Jane Goodall, Chimpanzee Researcher, Born (1934)

Ask just about anyone to name a famous living biologist, and the answer is likely to be, “Jane Goodall.”  Goodall, who studied chimpanzees in Tanzania for half a century, is a hero to people throughout the world, and especially a role model for young women interested in science, research and adventure.

Goodall was born on April 3, 1934, in London.  As a girl, she loved delighted in nature, spending her free time observing the behavior of animals.  She developed two specific loves—animals and Africa.  “I got my love of animals from the Dr. Doolittle books and my love of Africa from the Tarzan novels,” she said.  Those loves grew stronger as she matured.  She completed high school, but did not have enough money to attend college.  She worked for years as a secretary and waitress, saving money to afford to go to Africa.

She achieved her dream when she accompanied a friend to Kenya in 1957.  There she met Louis Leakey, the famous paleo-anthropologist, and began working for him as a secretary and field assistant. Realizing her interest in animal behavior, Leakey sent Goodall to study the vervet monkey on an island in Lake Victoria.

Jane Goodall in 2012 (photo by FLoatjon)

Leakey believed that studying primates in nature would yield great insight into the evolution of humans.  He thought Goodall would be perfect for the work, because her lack of a college education would make her an accurate observer, un-influenced by theory or current dogma.  So, in 1960, accompanied by her mother (local authorities would not let a young English woman travel on her own), she traveled to the Gombe Stream National Park in what is now Tanzania to begin observing chimpanzees.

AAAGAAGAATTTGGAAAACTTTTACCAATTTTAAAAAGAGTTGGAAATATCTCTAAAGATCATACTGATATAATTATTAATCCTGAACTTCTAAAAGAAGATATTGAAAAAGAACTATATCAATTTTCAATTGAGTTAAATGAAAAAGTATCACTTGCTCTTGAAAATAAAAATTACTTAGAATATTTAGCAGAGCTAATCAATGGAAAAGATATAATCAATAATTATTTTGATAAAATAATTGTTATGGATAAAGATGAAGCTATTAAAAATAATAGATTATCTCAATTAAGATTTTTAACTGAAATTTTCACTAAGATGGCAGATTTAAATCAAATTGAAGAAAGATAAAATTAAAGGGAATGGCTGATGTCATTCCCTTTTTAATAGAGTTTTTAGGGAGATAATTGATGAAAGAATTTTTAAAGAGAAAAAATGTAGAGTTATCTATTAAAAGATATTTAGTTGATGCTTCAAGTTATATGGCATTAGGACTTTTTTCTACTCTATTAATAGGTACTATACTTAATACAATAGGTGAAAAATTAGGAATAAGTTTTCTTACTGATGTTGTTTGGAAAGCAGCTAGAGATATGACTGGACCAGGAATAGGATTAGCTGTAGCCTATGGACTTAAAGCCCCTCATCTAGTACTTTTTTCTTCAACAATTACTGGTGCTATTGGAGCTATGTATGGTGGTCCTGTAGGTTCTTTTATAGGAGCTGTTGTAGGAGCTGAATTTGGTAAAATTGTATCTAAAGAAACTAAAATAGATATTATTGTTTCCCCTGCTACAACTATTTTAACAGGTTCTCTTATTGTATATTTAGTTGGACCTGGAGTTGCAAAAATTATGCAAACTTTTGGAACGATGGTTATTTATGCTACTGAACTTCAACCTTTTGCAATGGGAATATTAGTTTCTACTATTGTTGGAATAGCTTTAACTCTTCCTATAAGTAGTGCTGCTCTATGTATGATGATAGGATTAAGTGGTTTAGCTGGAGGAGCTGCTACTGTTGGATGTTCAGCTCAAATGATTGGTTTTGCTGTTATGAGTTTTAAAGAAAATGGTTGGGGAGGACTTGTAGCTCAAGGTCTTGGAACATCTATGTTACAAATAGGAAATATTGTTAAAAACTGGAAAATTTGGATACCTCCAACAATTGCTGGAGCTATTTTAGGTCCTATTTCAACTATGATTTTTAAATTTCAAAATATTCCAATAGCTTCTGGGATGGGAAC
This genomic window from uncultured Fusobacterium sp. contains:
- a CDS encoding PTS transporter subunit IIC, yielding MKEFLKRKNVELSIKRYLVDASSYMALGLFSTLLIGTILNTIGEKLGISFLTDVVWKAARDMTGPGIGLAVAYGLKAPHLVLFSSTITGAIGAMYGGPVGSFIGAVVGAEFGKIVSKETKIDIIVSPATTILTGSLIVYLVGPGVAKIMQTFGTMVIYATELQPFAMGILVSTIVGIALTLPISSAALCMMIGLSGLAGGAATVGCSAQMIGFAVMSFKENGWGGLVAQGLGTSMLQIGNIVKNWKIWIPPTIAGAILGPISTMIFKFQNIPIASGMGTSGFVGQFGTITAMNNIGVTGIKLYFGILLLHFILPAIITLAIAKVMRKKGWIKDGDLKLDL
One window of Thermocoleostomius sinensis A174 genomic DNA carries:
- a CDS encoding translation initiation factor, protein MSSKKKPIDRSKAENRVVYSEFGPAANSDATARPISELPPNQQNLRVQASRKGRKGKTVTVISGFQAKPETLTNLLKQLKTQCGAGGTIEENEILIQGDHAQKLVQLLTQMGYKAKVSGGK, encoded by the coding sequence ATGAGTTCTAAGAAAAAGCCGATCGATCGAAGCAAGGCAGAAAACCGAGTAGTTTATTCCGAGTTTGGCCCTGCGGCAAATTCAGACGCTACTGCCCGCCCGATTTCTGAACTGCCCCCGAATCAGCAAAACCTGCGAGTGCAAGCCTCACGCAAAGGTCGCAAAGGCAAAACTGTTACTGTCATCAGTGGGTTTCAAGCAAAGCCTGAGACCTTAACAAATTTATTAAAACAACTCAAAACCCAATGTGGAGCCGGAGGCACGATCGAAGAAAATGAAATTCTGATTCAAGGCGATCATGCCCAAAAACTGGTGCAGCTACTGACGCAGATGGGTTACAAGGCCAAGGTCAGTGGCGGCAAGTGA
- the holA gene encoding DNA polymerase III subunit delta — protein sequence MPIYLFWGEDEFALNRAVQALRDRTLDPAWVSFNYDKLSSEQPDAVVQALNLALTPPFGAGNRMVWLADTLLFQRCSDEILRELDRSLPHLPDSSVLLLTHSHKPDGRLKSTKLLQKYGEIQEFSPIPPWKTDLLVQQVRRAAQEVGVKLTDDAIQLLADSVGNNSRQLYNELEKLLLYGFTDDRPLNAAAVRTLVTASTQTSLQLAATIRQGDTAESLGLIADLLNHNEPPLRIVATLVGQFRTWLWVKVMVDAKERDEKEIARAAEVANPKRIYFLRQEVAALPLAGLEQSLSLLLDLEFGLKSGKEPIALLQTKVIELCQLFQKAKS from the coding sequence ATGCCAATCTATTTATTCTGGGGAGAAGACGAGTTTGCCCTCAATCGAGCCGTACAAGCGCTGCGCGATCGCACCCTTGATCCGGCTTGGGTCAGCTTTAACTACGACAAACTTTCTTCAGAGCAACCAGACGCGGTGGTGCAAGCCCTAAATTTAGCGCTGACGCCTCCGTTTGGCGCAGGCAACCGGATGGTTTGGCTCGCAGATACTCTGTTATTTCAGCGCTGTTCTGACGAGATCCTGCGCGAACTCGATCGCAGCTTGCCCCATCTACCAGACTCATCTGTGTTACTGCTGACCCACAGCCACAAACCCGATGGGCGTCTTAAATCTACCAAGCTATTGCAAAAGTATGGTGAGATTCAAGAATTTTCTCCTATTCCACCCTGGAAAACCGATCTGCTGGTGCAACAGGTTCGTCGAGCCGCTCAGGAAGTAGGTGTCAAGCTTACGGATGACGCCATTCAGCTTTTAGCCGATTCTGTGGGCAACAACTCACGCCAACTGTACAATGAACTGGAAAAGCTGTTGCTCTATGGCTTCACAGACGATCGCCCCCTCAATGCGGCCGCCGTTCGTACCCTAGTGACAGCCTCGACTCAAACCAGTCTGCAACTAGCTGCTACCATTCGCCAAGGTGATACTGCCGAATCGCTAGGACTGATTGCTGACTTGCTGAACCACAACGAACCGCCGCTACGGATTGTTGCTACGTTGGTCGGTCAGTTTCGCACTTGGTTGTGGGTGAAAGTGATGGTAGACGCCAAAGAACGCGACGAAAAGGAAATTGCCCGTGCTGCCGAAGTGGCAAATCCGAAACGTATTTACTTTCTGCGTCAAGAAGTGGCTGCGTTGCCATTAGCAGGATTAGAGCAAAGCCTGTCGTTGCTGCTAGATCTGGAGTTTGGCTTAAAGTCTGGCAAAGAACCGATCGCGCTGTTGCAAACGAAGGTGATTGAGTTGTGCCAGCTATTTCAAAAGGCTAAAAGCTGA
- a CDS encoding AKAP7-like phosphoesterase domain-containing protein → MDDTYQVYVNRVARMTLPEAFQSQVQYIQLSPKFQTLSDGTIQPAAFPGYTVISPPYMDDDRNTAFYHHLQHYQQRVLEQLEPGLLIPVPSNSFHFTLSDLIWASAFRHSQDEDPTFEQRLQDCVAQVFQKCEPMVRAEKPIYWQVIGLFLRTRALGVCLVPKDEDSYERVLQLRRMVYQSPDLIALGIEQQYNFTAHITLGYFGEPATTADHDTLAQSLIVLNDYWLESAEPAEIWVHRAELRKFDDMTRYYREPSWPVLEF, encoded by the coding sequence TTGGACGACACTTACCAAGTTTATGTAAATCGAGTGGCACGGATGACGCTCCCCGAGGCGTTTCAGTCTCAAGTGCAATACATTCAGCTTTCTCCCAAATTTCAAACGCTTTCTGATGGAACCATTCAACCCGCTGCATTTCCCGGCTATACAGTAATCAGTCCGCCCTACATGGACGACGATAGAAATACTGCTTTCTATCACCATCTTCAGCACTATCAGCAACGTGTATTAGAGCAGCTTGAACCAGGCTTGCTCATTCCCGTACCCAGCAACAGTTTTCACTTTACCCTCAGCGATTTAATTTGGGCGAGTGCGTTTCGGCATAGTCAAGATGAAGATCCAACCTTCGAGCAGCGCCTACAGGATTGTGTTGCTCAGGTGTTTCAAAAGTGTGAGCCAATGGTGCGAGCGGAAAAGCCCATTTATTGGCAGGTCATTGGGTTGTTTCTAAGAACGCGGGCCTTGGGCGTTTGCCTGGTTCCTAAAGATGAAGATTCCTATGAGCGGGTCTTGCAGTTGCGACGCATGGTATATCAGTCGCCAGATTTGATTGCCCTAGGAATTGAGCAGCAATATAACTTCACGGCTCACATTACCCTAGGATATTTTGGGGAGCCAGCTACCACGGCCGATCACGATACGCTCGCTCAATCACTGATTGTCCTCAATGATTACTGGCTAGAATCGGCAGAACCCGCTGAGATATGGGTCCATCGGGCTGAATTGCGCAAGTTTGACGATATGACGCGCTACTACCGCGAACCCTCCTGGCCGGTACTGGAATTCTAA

For a long time, Goodall could not get close to the chimpanzees.  When she was still hundreds of yards away, they would retreat and disappear.  But she kept at it, appearing at the same location and time every day and waiting patiently.  Eventually, the chimpanzees came closer and closer, and within a few years, they had accepted her presence among them.  She became a neighbor, rather than an intruder.

Goodall’s close access allowed her to discover two behaviors that rocked the zoological world.  First was the fact that chimpanzees were omnivores, not herbivores, often eating meat that they hunted in groups.  Second, and more important, was her observation that the animals made and used tools—specifically, she observed chimpanzees stripping the leaves from twigs, then inserting the twigs into termite nests and then removing them to eat the insects that had climbed aboard.

Goodall’s work became widely known, but Leakey knew she would not be considered seriously without academic credentials.  So, at his insistence, she enrolled at Cambridge, earning her PhD in 1965.  Hers was a remarkable achievement, becoming one of only a handful of Cambridge students who earned a doctorate without a bachelor’s degree beforehand.

As soon as she was finished with her degree, she was back at Gombe observing chimpanzees—and continued to do so for nearly fifty years.  She wrote several books based on her observations, introducing the world to the complex and human-like societies of chimpanzees. Some animal behaviorists objected to her practice of naming individuals and ascribing feelings and personalities to individual animals.  She didn’t care, asserting, “You cannot share your life with a dog…and not know perfectly well that animals have personalities and minds and feelings…. In a way, my dog Rusty gave me the courage of my convictions.”